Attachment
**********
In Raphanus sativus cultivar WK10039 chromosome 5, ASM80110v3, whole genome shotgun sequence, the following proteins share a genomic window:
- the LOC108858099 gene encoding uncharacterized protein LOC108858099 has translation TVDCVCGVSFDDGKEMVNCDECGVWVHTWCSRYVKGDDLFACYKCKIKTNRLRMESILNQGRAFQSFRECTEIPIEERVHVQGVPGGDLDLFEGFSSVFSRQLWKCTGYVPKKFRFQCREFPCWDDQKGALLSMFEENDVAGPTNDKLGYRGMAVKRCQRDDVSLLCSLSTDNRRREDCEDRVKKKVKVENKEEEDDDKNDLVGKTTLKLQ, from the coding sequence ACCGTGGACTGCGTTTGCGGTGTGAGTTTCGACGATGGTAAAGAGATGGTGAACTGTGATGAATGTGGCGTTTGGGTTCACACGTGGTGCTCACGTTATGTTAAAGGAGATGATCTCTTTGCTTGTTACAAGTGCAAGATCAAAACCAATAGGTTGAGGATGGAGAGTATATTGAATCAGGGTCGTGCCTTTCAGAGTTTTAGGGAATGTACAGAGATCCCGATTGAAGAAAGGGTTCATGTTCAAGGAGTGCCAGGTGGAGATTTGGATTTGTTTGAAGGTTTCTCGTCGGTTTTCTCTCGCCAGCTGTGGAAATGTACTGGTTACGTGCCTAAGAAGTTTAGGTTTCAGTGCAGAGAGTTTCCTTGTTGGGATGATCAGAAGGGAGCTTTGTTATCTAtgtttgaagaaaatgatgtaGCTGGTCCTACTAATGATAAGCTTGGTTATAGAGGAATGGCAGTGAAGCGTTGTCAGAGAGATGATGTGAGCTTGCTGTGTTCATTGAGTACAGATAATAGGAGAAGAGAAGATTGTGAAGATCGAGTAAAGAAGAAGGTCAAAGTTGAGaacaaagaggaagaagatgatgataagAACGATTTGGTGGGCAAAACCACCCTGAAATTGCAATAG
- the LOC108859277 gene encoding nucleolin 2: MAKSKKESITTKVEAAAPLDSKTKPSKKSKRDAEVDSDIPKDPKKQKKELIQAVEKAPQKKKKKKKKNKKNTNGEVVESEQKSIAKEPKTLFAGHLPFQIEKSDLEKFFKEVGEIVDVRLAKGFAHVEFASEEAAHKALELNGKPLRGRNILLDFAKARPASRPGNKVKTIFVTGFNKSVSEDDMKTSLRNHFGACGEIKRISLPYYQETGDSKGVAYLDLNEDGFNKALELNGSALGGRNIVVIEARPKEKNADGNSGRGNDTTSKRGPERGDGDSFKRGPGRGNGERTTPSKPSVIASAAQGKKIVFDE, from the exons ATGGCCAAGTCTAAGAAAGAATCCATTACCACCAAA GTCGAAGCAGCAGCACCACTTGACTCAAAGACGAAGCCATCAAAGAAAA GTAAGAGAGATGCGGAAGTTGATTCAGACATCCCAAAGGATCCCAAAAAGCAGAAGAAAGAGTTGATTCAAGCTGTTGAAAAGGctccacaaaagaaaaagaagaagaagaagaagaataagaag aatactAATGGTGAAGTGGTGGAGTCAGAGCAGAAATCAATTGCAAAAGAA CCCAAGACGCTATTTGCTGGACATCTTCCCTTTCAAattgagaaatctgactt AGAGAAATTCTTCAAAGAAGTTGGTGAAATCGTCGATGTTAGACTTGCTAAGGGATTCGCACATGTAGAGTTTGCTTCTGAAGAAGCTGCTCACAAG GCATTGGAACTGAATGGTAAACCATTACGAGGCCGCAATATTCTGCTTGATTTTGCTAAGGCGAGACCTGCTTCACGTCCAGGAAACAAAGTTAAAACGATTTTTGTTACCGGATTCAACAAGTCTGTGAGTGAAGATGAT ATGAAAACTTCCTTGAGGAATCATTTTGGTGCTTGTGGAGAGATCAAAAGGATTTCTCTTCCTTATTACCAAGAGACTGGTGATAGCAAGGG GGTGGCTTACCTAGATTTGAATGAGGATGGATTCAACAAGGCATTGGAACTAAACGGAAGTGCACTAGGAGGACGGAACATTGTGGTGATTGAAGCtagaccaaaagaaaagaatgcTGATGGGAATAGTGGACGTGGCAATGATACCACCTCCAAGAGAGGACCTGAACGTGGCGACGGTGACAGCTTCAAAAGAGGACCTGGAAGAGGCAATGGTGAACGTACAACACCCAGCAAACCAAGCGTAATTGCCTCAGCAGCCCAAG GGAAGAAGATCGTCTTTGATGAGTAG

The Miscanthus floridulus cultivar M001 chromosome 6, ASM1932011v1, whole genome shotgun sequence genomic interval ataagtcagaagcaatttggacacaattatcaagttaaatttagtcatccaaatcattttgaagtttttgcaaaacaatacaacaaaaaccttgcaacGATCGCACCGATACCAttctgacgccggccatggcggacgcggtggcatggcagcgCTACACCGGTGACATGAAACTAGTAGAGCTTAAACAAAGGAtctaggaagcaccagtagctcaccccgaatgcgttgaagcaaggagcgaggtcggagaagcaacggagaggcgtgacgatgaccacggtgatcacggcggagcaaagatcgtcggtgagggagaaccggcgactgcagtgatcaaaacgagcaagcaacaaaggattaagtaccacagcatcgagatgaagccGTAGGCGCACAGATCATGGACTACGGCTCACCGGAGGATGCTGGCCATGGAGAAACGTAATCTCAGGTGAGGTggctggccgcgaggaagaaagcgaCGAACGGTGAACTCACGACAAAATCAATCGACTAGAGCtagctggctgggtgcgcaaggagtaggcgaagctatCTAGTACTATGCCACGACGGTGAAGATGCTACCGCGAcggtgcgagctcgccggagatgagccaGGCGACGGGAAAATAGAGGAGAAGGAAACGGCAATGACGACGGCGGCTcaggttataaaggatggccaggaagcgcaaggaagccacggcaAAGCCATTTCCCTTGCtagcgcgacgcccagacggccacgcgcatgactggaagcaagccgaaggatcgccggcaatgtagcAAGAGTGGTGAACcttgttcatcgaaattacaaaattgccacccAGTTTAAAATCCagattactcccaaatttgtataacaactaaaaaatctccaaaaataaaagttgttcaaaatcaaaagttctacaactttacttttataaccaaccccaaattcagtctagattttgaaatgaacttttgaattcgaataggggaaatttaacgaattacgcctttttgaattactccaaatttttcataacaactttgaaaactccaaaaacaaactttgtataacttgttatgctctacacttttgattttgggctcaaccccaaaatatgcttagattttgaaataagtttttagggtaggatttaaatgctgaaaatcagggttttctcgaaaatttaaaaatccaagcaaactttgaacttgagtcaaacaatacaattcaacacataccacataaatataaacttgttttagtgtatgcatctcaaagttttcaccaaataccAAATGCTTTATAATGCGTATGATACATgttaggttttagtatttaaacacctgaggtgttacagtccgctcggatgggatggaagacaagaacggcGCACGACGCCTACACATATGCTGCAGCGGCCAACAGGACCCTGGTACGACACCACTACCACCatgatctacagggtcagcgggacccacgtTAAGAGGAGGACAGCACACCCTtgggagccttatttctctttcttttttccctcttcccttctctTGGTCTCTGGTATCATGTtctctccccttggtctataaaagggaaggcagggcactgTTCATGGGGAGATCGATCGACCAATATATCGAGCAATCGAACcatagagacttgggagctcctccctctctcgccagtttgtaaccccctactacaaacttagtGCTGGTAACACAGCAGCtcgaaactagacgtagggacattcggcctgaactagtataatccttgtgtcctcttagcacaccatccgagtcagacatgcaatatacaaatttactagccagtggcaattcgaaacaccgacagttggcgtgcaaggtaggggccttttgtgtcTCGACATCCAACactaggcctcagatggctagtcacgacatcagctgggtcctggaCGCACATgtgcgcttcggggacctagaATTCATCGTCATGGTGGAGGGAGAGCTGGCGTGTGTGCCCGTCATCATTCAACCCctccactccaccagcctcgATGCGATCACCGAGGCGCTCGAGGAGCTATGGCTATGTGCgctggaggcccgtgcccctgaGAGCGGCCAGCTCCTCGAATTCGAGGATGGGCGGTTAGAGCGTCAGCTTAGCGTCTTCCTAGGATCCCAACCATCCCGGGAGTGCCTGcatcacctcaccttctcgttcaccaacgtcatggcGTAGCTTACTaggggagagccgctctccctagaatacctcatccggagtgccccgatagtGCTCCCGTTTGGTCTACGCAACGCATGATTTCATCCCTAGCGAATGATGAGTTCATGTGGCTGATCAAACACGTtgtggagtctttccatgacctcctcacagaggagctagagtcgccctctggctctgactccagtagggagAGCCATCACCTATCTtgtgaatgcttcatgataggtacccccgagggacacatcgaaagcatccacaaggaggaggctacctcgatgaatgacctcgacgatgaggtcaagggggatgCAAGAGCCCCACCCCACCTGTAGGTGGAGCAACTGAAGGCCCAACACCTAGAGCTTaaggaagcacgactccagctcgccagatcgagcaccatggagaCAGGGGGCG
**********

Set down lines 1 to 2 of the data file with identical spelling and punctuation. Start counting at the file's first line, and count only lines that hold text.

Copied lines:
In Raphanus sativus cultivar WK10039 chromosome 5, ASM80110v3, whole genome shotgun sequence, the following proteins share a genomic window:
- the LOC108858099 gene encoding uncharacterized protein LOC108858099 has translation TVDCVCGVSFDDGKEMVNCDECGVWVHTWCSRYVKGDDLFACYKCKIKTNRLRMESILNQGRAFQSFRECTEIPIEERVHVQGVPGGDLDLFEGFSSVFSRQLWKCTGYVPKKFRFQCREFPCWDDQKGALLSMFEENDVAGPTNDKLGYRGMAVKRCQRDDVSLLCSLSTDNRRREDCEDRVKKKVKVENKEEEDDDKNDLVGKTTLKLQ, from the coding sequence ACCGTGGACTGCGTTTGCGGTGTGAGTTTCGACGATGGTAAAGAGATGGTGAACTGTGATGAATGTGGCGTTTGGGTTCACACGTGGTGCTCACGTTATGTTAAAGGAGATGATCTCTTTGCTTGTTACAAGTGCAAGATCAAAACCAATAGGTTGAGGATGGAGAGTATATTGAATCAGGGTCGTGCCTTTCAGAGTTTTAGGGAATGTACAGAGATCCCGATTGAAGAAAGGGTTCATGTTCAAGGAGTGCCAGGTGGAGATTTGGATTTGTTTGAAGGTTTCTCGTCGGTTTTCTCTCGCCAGCTGTGGAAATGTACTGGTTACGTGCCTAAGAAGTTTAGGTTTCAGTGCAGAGAGTTTCCTTGTTGGGATGATCAGAAGGGAGCTTTGTTATCTAtgtttgaagaaaatgatgtaGCTGGTCCTACTAATGATAAGCTTGGTTATAGAGGAATGGCAGTGAAGCGTTGTCAGAGAGATGATGTGAGCTTGCTGTGTTCATTGAGTACAGATAATAGGAGAAGAGAAGATTGTGAAGATCGAGTAAAGAAGAAGGTCAAAGTTGAGaacaaagaggaagaagatgatgataagAACGATTTGGTGGGCAAAACCACCCTGAAATTGCAATAG